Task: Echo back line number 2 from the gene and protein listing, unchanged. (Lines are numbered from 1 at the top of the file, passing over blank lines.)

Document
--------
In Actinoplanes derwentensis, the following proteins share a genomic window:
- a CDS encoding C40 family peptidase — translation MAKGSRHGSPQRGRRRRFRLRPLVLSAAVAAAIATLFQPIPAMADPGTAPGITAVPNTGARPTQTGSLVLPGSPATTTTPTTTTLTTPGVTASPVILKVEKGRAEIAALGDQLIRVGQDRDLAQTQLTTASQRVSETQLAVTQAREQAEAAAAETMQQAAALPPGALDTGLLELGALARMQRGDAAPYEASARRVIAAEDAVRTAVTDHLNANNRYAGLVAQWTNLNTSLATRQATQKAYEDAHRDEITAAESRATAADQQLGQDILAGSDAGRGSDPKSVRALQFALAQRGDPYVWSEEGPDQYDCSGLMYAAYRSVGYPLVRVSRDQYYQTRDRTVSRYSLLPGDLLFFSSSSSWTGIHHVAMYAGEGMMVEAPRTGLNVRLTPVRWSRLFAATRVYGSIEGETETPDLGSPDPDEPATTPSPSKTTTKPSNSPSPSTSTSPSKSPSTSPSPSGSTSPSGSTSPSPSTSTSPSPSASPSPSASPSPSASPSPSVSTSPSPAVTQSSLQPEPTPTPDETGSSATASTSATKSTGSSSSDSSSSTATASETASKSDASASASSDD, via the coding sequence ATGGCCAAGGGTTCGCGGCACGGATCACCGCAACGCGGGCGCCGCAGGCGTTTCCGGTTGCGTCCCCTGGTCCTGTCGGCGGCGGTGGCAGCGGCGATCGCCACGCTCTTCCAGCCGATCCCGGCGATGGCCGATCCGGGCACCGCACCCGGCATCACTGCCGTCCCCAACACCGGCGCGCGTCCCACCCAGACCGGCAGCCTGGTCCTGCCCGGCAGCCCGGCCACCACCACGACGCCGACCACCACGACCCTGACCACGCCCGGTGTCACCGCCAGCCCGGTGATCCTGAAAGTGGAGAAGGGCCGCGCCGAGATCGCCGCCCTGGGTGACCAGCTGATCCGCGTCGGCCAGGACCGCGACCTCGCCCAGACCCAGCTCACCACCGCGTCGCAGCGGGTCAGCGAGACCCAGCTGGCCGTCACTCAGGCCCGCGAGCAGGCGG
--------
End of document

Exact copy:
- a CDS encoding C40 family peptidase — translation MAKGSRHGSPQRGRRRRFRLRPLVLSAAVAAAIATLFQPIPAMADPGTAPGITAVPNTGARPTQTGSLVLPGSPATTTTPTTTTLTTPGVTASPVILKVEKGRAEIAALGDQLIRVGQDRDLAQTQLTTASQRVSETQLAVTQAREQAEAAAAETMQQAAALPPGALDTGLLELGALARMQRGDAAPYEASARRVIAAEDAVRTAVTDHLNANNRYAGLVAQWTNLNTSLATRQATQKAYEDAHRDEITAAESRATAADQQLGQDILAGSDAGRGSDPKSVRALQFALAQRGDPYVWSEEGPDQYDCSGLMYAAYRSVGYPLVRVSRDQYYQTRDRTVSRYSLLPGDLLFFSSSSSWTGIHHVAMYAGEGMMVEAPRTGLNVRLTPVRWSRLFAATRVYGSIEGETETPDLGSPDPDEPATTPSPSKTTTKPSNSPSPSTSTSPSKSPSTSPSPSGSTSPSGSTSPSPSTSTSPSPSASPSPSASPSPSASPSPSVSTSPSPAVTQSSLQPEPTPTPDETGSSATASTSATKSTGSSSSDSSSSTATASETASKSDASASASSDD, via the coding sequence ATGGCCAAGGGTTCGCGGCACGGATCACCGCAACGCGGGCGCCGCAGGCGTTTCCGGTTGCGTCCCCTGGTCCTGTCGGCGGCGGTGGCAGCGGCGATCGCCACGCTCTTCCAGCCGATCCCGGCGATGGCCGATCCGGGCACCGCACCCGGCATCACTGCCGTCCCCAACACCGGCGCGCGTCCCACCCAGACCGGCAGCCTGGTCCTGCCCGGCAGCCCGGCCACCACCACGACGCCGACCACCACGACCCTGACCACGCCCGGTGTCACCGCCAGCCCGGTGATCCTGAAAGTGGAGAAGGGCCGCGCCGAGATCGCCGCCCTGGGTGACCAGCTGATCCGCGTCGGCCAGGACCGCGACCTCGCCCAGACCCAGCTCACCACCGCGTCGCAGCGGGTCAGCGAGACCCAGCTGGCCGTCACTCAGGCCCGCGAGCAGGCGG